Thinking about the future is not easy, and people often put off the estate planning process because they believe it is not necessary for their stage in life. However, planning for the future is important for Georgia adults of all ages, but it's just as important that it be done the right way. Mistakes and errors in the wills preparation process can lead to complications and issues for heirs and beneficiaries when trying to settle the estate.
Creating an estate plan does not have to be hard, but it does require a thoughtful approach. Otherwise it is very easy to make otherwise avoidable mistakes, most of which will significantly impact the future. As people in Georgia get ready to welcome the new year, it is a good time to think about estate planning goals for 2020. Here are a few mistakes to watch out for.
In many states, someone who wants to create a will has many rules to follow, including having an appropriate number of witnesses and following certain standards of preparation. In Georgia, however, wills preparation is not so complex. While this may encourage more people to leave a record of their final wishes, it may open the way for family disputes and legal challenges.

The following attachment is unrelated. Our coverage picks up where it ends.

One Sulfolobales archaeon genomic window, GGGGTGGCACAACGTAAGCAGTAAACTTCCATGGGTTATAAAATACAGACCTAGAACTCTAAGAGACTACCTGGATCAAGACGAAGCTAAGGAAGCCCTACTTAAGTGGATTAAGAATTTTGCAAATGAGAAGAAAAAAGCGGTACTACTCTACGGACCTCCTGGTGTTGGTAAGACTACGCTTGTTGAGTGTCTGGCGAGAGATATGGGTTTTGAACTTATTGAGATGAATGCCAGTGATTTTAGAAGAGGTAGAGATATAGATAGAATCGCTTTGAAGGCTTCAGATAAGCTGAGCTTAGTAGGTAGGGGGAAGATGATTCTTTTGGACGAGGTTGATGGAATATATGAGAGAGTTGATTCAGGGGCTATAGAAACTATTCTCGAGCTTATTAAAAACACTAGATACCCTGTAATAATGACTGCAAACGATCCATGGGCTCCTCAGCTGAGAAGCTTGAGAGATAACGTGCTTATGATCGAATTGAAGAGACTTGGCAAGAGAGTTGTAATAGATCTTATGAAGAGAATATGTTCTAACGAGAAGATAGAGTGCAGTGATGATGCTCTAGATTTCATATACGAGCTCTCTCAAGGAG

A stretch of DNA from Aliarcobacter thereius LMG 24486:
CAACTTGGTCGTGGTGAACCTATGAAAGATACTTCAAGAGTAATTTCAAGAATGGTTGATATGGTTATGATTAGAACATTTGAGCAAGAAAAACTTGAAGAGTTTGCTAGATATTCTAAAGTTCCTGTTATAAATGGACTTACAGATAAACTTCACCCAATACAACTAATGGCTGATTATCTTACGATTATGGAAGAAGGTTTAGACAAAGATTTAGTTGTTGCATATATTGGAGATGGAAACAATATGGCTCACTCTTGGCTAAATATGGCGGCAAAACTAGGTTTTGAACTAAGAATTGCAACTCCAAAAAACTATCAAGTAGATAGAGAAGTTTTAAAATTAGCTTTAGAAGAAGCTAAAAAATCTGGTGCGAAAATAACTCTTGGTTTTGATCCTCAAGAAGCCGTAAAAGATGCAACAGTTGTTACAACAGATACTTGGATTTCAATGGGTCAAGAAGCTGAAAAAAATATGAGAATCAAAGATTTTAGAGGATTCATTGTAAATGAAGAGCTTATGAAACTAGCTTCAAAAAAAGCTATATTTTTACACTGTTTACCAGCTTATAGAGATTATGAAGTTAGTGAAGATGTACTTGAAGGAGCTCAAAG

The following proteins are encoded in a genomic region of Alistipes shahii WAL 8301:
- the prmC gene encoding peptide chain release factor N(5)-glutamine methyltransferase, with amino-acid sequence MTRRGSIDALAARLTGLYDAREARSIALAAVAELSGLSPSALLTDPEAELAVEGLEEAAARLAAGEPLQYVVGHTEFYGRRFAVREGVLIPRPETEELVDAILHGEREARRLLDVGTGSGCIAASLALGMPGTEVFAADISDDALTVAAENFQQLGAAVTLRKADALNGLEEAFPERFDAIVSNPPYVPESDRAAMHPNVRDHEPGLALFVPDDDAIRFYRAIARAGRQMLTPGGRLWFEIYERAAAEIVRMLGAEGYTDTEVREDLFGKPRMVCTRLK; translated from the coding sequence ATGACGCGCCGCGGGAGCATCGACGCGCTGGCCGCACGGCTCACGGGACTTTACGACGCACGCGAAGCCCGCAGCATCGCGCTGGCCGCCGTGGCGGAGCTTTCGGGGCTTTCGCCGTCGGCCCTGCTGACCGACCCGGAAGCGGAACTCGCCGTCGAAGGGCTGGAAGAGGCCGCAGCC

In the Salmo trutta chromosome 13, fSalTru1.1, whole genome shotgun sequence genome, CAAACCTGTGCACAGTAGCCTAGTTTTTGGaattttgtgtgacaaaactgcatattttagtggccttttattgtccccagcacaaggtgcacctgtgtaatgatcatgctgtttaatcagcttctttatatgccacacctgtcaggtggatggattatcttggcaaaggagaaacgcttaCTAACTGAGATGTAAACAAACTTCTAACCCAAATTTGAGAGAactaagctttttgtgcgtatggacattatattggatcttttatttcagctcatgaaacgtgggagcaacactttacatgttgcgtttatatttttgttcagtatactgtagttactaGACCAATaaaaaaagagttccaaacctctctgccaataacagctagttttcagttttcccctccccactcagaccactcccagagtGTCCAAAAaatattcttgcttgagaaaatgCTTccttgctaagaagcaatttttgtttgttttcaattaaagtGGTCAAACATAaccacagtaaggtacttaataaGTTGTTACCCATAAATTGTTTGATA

Most people in Georgia know what a will is. These legal documents give people the opportunity to outline their wishes regarding their property after they die, including whether certain properties should be sold or what should be given to heirs. Parents can even select guardians for their minor children and include that information as well. However, wills preparation is not as simple as quickly jotting down a few wishes on a piece of paper and calling it a day.
More than half of adults in the U.S. do not have an estate plan, and those who consider making one understandably want it to be as simple as possible. One industry that has assisted in this area is the do-it-yourself wills preparation websites. However, these generic forms do not allow for any unique circumstances the will creator, called a testator, may have, and they do not always comply with Georgia law.